Sun, 16 Dec 2018
FOOD parcels have been delivered to almost 2,000 people over the age of 80 in West Berkshire, thanks to the efforts of our kind-hearted community.
Volunteers were busy delivering the parcels to elderly recipients in Newbury, Thatcham, Hungerford and some surrounding villages.
On Friday, December 7, pupils from Trinity, St Bartholomew’s, Park House and Kennet schools gave up their time to help support the Newbury Weekly News Over 80s’ Parcel Fund.
It is lovely to see the children enjoying being involved and the elderly recipients’ faces light up when they deliver the food parcels with a polite smile and wish them a ‘happy Christmas’.
We also had employees from Vodafone give up their Friday afternoon to deliver parcels to Newbury recipients.
As it has for many years now, our thanks also go to Camp Hopson’s van and the men who worked extremely hard that morning to load and unload the 1,200 parcels for the Newbury residents.
Thanks also to Swift Couriers, which took parcels to Upper Bucklebury, the Thatcham distribution centre and Hungerford Croft Hall on Saturday morning.
I would like to thank Newbury co-ordinator Sue Kitchener, John Smart from Thatcham Rotary for organising Thatcham parcels, Ted and Daphne Angell from CHAIN for organising Hungerford and Mike Gilbert, from Hungerford Rotary Club for organising the Kintbury parcels.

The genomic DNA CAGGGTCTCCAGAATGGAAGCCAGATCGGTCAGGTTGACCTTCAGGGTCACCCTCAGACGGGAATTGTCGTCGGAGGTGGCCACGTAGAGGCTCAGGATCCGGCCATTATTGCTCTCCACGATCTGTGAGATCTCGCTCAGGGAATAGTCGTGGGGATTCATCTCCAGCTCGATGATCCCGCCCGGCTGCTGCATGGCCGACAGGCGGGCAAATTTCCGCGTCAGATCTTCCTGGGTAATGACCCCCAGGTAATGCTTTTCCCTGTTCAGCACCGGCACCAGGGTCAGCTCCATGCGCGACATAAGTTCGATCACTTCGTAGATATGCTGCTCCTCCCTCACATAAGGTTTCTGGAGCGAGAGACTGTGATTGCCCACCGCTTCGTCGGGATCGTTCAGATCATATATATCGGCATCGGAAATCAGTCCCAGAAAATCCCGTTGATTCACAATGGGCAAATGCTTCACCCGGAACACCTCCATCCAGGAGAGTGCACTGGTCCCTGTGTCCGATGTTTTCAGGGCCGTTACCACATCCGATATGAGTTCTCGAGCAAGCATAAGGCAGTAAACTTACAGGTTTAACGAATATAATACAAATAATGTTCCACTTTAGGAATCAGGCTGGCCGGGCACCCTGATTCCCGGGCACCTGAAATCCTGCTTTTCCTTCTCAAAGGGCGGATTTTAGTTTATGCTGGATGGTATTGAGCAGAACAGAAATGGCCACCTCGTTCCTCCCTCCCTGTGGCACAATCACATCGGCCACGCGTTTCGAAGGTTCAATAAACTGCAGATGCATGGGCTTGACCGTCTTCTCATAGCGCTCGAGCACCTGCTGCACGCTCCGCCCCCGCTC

Without these people the logistics of the parcel distribution would be almost impossible.
Saturday saw many kind-hearted volunteers give their time to make door-to-door deliveries to nearly 2,000 over-80-year-olds.
In Newbury, the Rotary Club, Lions Club, councillors – including Newbury mayor Margo Payne – Round Table members and many more turned up to take food parcels to the over-80s.
Thatcham parcels were delivered by Thatcham Royal British Legion and Thatcham Rotary Club members and many other volunteers from all around.
Hungerford and Kintbury parcels were taken to the elderly residents by CHAIN and the Hungerford Rotary Club.
In addition, residents of 10 local nursing homes received a tin of chocolates to share leading up to the festive period.
As has happened now for many years, the nuns at St Gabriel’s Convent, Cold Ash, were taken a basket of fruit by Frank Quinn.
The Parcel Fund, which has been been going for more than 100 years, started as the ‘Two Ts Fund’ for people in the workhouse or the ‘House on the Hill’ in Newbury, as it was known. The parcel in those days contained tobacco for the gentlemen and tea for the ladies.
Times have changed significantly, as have the food parcels, which today contain food for a Christmas dinner, including a pudding, afternoon tea and several treats to nibble while watching the TV.
The Newbury Weekly News parcel allocation is not means tested, as money is no bar to loneliness and for many recipients the joy they experience when the parcel is delivered can mean more to them than anything.
The Parcel Fund is a way for the local community, through the NWN, to say a big thank you to all our elderly people for all they have done during their lifetime.